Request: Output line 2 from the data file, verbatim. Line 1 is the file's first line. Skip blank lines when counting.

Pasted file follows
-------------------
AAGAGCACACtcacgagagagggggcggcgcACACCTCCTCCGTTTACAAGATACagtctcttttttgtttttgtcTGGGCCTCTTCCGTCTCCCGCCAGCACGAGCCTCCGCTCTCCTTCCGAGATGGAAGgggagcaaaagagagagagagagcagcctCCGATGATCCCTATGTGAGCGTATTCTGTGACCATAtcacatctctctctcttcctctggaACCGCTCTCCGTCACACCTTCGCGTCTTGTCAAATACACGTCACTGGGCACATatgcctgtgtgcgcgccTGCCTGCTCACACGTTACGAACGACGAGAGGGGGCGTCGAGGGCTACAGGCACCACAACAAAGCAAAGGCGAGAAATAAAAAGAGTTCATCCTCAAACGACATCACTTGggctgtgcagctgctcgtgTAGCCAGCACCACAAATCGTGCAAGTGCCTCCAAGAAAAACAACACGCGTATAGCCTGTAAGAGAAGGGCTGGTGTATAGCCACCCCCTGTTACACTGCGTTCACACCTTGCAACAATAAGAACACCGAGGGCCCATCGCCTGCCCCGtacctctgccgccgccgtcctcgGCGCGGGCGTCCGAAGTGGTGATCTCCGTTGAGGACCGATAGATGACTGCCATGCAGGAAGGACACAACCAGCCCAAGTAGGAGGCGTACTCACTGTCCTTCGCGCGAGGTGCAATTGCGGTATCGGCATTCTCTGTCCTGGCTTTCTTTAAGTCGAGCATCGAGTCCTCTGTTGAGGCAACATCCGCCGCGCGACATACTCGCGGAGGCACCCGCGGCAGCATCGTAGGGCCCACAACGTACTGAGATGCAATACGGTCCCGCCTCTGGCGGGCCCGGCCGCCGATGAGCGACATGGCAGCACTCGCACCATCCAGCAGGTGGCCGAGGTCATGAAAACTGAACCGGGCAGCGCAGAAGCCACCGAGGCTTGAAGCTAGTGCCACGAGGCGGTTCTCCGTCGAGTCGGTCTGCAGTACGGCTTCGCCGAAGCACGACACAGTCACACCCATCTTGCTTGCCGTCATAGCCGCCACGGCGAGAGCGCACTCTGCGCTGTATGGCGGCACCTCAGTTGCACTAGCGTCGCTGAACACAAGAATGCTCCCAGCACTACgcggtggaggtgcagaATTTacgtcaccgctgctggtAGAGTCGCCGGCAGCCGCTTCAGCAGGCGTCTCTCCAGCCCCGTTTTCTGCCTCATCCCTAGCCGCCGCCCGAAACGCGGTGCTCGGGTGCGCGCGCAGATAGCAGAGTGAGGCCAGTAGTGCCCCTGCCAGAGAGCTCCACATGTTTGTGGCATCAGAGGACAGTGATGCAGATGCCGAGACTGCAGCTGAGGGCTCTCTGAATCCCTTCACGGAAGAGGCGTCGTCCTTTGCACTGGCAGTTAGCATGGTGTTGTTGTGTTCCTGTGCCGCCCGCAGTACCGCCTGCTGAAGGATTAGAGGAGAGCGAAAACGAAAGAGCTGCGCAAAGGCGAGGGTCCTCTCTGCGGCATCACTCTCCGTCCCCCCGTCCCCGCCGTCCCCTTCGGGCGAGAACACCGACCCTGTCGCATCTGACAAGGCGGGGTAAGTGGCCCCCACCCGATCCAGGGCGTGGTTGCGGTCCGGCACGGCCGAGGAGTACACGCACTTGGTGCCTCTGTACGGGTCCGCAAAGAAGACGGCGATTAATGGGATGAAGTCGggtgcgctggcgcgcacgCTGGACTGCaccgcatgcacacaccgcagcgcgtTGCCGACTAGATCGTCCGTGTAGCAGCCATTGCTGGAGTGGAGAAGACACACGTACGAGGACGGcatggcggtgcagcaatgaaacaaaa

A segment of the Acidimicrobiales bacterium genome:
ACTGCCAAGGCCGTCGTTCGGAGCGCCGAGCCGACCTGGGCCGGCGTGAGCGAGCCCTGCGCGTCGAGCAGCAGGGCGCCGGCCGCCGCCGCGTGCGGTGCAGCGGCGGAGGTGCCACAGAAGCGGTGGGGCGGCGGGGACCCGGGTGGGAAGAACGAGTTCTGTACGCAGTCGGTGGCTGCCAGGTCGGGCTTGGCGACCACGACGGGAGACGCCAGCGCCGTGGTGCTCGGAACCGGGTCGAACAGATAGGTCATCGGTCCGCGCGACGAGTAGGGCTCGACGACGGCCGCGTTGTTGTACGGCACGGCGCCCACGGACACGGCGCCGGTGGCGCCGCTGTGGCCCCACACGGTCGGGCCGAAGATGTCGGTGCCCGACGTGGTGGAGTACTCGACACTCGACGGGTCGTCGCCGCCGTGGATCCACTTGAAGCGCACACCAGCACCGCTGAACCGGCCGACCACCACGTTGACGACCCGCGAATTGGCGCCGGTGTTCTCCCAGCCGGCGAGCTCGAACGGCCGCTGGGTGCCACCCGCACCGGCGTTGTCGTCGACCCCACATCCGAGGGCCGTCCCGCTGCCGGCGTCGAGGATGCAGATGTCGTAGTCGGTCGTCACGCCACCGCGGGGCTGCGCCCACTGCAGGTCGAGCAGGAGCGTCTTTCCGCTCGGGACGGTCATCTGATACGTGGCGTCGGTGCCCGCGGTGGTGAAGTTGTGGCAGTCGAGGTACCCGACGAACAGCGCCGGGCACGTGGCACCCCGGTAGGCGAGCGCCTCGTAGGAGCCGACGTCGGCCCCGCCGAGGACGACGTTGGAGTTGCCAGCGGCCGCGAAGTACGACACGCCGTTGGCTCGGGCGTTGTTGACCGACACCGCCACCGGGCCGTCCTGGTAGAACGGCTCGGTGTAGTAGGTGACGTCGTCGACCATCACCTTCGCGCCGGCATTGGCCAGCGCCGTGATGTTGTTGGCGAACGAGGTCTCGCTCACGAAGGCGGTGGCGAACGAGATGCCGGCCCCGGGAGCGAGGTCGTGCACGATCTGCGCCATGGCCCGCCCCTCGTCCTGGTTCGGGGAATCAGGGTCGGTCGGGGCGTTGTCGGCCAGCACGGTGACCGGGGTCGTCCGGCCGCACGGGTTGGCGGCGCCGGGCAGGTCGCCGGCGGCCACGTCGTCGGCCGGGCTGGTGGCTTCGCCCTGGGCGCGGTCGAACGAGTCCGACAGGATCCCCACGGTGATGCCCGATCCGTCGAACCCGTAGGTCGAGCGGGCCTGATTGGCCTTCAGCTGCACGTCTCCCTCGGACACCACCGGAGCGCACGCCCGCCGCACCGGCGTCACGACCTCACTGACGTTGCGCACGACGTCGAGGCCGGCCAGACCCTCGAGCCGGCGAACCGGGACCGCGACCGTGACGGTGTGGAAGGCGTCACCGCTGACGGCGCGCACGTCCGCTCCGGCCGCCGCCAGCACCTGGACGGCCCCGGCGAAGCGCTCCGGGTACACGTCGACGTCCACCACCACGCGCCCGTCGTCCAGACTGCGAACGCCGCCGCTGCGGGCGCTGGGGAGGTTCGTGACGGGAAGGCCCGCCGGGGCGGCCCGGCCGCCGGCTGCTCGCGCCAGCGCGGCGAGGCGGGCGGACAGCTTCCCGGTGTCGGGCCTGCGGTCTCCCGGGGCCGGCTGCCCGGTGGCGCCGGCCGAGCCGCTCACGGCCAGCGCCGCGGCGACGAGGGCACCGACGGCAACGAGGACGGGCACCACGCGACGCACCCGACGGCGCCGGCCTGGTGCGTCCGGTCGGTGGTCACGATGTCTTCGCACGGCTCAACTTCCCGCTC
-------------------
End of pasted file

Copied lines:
A segment of the Acidimicrobiales bacterium genome: